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    Oct 2, 2010

    Just because she is listed on the enrollment form as the custodial parent, doesn't mean that she is. Check for court papers. If there is not any on file, call the dad. And even if there is some on file, chances are still good you can call the dad. You might even call with a message like "Ms. M, I have left several messages. I am not sure that this is the correct number. If you don't call me back today, I will be calling the 405-XXX-XXXC number that was shared with me at open house." If she is getting your messages and ignoring you, she will return your call just to keep you from calling the ex.
     
  4. Proud2BATeacher

    Proud2BATeacher Phenom

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    Oct 2, 2010

    I do like mrachelle's ideas but I would inform the principal of your plans before you do it just in case there is any backlash.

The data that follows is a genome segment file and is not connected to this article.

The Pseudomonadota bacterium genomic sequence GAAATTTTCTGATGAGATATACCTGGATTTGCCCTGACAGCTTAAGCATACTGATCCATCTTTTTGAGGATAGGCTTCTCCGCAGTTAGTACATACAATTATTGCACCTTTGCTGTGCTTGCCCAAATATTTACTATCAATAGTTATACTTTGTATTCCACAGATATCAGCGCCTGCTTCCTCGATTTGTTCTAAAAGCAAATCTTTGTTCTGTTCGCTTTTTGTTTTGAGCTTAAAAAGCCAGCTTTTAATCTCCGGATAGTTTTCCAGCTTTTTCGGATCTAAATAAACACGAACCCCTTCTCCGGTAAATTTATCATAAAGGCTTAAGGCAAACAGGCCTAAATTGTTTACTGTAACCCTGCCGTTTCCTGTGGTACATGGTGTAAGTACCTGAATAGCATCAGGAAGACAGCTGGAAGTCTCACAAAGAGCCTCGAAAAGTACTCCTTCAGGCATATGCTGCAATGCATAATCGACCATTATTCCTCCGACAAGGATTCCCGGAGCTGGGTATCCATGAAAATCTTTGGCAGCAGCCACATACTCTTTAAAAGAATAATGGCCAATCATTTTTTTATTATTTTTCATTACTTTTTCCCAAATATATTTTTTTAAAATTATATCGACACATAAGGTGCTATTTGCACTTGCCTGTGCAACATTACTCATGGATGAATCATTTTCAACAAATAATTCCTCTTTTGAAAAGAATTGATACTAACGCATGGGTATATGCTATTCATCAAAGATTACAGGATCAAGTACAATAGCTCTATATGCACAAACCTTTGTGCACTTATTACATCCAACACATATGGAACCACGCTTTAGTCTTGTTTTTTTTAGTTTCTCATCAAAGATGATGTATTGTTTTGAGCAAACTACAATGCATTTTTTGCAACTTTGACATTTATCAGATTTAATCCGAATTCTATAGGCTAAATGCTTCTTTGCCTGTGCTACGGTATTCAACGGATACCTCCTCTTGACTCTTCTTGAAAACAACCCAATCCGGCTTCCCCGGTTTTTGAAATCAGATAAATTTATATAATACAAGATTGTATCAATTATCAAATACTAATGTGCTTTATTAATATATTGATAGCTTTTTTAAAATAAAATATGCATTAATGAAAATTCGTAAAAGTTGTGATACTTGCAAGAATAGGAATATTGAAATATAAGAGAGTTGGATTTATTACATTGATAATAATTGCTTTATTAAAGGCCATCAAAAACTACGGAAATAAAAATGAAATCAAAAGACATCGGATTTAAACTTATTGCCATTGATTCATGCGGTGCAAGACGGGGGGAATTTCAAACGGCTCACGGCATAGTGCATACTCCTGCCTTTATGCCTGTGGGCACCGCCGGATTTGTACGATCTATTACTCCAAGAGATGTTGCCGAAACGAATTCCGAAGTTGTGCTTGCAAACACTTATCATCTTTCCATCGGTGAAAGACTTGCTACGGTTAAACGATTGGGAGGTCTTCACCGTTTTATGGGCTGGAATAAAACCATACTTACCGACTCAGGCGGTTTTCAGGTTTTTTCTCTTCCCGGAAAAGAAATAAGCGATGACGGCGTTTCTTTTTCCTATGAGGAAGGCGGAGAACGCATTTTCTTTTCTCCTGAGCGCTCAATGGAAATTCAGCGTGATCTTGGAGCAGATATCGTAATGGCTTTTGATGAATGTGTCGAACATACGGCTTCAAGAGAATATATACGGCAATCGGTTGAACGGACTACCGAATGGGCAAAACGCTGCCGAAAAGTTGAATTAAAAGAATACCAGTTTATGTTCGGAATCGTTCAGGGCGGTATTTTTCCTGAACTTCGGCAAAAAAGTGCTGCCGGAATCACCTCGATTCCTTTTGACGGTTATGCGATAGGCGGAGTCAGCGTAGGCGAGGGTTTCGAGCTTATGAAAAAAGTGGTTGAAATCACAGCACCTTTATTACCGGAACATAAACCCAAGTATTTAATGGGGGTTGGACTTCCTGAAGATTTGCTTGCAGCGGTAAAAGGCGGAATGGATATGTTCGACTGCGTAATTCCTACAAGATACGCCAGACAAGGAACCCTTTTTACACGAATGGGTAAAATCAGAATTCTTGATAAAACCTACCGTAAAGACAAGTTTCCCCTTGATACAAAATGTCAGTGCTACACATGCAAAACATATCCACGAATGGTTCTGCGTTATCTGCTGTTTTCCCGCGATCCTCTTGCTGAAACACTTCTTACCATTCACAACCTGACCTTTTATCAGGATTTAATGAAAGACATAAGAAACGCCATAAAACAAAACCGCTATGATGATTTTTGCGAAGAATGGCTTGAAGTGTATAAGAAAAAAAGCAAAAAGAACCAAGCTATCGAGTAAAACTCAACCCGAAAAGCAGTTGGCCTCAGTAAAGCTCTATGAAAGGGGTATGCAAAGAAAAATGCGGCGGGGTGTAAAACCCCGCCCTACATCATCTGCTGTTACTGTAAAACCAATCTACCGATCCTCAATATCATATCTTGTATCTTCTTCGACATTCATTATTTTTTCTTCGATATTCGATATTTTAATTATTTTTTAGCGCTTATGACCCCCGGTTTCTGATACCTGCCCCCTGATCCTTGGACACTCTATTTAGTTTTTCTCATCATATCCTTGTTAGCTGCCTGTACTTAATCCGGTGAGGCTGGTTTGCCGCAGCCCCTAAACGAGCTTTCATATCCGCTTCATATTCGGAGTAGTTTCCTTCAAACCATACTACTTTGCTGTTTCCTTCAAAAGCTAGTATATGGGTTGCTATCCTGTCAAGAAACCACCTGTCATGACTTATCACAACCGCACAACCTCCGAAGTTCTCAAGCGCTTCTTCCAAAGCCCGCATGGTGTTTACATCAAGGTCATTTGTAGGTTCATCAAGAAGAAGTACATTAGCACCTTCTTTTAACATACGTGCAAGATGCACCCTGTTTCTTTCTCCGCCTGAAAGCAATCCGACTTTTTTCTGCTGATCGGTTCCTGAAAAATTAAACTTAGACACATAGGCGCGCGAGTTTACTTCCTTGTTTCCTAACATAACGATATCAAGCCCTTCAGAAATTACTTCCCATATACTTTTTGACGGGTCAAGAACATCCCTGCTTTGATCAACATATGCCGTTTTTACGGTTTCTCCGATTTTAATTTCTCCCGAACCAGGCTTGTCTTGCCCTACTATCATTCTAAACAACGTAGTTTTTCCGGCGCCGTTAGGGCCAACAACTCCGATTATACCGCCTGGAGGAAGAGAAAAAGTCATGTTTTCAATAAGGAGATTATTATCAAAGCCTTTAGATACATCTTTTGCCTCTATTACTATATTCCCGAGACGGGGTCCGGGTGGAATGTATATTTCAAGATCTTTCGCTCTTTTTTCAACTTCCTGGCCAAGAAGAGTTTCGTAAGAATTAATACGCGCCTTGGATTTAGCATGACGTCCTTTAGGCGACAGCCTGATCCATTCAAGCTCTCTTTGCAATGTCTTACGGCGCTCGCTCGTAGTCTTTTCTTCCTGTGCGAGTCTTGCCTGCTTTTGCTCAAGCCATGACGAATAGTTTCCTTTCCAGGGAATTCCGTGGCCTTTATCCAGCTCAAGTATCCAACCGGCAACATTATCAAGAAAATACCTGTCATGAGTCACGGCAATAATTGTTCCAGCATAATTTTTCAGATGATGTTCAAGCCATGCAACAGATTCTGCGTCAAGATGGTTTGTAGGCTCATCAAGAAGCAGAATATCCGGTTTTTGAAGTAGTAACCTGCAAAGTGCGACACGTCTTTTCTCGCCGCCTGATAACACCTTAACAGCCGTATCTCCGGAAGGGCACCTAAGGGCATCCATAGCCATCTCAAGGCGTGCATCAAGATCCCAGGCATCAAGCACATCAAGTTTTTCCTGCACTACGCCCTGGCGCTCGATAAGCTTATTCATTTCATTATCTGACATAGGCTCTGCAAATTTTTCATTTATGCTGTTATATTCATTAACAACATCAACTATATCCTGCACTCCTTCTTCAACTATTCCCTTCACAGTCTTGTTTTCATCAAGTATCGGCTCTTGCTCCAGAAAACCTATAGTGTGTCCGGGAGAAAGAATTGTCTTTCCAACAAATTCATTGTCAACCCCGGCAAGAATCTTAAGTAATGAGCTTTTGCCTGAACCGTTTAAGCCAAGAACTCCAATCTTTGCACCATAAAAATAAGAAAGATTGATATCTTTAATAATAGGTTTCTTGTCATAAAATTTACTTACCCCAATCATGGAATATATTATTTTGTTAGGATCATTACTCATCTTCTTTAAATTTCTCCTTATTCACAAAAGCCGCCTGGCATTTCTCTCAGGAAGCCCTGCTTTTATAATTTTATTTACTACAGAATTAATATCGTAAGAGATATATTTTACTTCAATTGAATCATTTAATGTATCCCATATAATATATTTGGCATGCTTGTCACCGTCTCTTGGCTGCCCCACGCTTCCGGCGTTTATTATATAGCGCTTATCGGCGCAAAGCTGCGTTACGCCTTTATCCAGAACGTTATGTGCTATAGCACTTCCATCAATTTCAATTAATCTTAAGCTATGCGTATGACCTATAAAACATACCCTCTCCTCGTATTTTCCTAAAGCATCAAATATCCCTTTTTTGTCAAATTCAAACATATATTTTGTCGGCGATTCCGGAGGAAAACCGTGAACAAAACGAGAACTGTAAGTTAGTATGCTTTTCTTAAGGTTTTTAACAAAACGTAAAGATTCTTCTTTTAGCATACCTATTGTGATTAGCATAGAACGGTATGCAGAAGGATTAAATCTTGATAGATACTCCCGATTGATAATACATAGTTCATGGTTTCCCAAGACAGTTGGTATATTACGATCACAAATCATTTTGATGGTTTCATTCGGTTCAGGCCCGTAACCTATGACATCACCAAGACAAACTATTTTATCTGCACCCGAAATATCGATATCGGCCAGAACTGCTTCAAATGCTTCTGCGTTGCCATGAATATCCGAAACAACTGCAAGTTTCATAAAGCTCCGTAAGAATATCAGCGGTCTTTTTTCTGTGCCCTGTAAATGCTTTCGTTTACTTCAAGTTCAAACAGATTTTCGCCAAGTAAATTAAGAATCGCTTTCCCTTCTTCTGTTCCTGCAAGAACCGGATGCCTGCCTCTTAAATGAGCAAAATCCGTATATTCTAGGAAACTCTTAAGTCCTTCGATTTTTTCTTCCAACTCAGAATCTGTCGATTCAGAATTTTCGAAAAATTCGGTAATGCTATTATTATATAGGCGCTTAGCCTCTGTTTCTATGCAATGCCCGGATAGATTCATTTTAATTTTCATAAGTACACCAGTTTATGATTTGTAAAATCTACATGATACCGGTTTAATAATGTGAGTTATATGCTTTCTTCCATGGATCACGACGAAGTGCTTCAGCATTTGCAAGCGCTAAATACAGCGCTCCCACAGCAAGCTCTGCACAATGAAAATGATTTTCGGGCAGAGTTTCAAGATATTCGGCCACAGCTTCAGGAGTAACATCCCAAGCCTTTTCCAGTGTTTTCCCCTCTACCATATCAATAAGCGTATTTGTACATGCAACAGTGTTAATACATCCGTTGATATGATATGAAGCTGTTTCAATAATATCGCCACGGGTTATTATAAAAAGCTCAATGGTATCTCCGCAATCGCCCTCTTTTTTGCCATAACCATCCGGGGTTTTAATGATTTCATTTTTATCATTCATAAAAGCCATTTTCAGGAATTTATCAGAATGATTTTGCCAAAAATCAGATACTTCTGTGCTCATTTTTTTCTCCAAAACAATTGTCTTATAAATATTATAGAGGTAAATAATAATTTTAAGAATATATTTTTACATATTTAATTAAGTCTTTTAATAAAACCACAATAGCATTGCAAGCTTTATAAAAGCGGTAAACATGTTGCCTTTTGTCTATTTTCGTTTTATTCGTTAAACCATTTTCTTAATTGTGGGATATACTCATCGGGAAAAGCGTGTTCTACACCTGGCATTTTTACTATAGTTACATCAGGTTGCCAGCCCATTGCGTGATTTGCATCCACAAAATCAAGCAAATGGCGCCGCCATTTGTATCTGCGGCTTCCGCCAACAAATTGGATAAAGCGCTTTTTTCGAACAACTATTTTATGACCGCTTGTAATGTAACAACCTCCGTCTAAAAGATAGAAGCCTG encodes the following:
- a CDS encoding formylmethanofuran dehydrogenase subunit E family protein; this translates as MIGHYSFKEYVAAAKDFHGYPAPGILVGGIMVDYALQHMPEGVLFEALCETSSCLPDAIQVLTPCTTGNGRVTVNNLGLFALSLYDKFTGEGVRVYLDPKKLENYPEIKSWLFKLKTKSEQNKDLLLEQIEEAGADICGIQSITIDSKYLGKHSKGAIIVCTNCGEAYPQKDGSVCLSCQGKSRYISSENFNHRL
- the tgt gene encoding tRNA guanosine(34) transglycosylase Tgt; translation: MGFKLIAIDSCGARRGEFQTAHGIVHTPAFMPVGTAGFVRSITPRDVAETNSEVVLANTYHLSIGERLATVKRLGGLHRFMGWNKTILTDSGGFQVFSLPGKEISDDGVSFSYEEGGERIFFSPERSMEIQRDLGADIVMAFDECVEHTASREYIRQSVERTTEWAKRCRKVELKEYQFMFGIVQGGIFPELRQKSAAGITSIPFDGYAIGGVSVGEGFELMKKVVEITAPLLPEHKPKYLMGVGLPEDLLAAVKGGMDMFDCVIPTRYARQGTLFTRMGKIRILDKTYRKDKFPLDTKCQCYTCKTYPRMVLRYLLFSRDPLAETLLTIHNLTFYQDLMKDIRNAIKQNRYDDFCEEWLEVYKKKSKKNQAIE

5. mmswm

    mmswm Moderator

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    Oct 2, 2010

    Without a court order specifically forbidding contact with, or sending information to the non-custodial parent, you cannot legally withhold information from him. The custodial parent cannot tell you not to contact the non-custodial parent. He has as much right to be a part of his child's education as she does. Period.

    If mom's not responding, call dad. If you think there might be drama, tell your P., but just as a fyi. You do not need to ask for permission.

    While there might be people who will argue various ways, it boils down to one simple fact: it's the law. Both parents, regardless of marital status, have the right to information about their child's education. If my ex-husband, who has not seen, or had any contact with his children for 8 years, walked into their school and asked for information about them, the school could not legally deny him, and there's nothing I could do to stop it. I don't like it. It's not good for the kids, but it's the law.